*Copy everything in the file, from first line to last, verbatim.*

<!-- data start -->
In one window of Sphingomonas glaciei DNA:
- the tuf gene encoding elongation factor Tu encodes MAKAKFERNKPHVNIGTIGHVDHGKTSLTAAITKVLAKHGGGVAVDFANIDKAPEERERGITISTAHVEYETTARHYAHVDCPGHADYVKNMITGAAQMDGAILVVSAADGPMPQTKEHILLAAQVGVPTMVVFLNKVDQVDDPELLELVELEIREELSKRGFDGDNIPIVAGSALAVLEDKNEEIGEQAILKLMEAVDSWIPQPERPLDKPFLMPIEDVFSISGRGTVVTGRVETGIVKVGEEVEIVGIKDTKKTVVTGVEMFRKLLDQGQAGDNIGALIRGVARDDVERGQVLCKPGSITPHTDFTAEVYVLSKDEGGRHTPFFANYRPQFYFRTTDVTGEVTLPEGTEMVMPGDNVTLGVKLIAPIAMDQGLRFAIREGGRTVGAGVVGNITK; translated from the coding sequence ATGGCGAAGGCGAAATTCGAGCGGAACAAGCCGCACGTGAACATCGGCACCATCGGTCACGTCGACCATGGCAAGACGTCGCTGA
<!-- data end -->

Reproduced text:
In one window of Sphingomonas glaciei DNA:
- the tuf gene encoding elongation factor Tu encodes MAKAKFERNKPHVNIGTIGHVDHGKTSLTAAITKVLAKHGGGVAVDFANIDKAPEERERGITISTAHVEYETTARHYAHVDCPGHADYVKNMITGAAQMDGAILVVSAADGPMPQTKEHILLAAQVGVPTMVVFLNKVDQVDDPELLELVELEIREELSKRGFDGDNIPIVAGSALAVLEDKNEEIGEQAILKLMEAVDSWIPQPERPLDKPFLMPIEDVFSISGRGTVVTGRVETGIVKVGEEVEIVGIKDTKKTVVTGVEMFRKLLDQGQAGDNIGALIRGVARDDVERGQVLCKPGSITPHTDFTAEVYVLSKDEGGRHTPFFANYRPQFYFRTTDVTGEVTLPEGTEMVMPGDNVTLGVKLIAPIAMDQGLRFAIREGGRTVGAGVVGNITK; translated from the coding sequence ATGGCGAAGGCGAAATTCGAGCGGAACAAGCCGCACGTGAACATCGGCACCATCGGTCACGTCGACCATGGCAAGACGTCGCTGA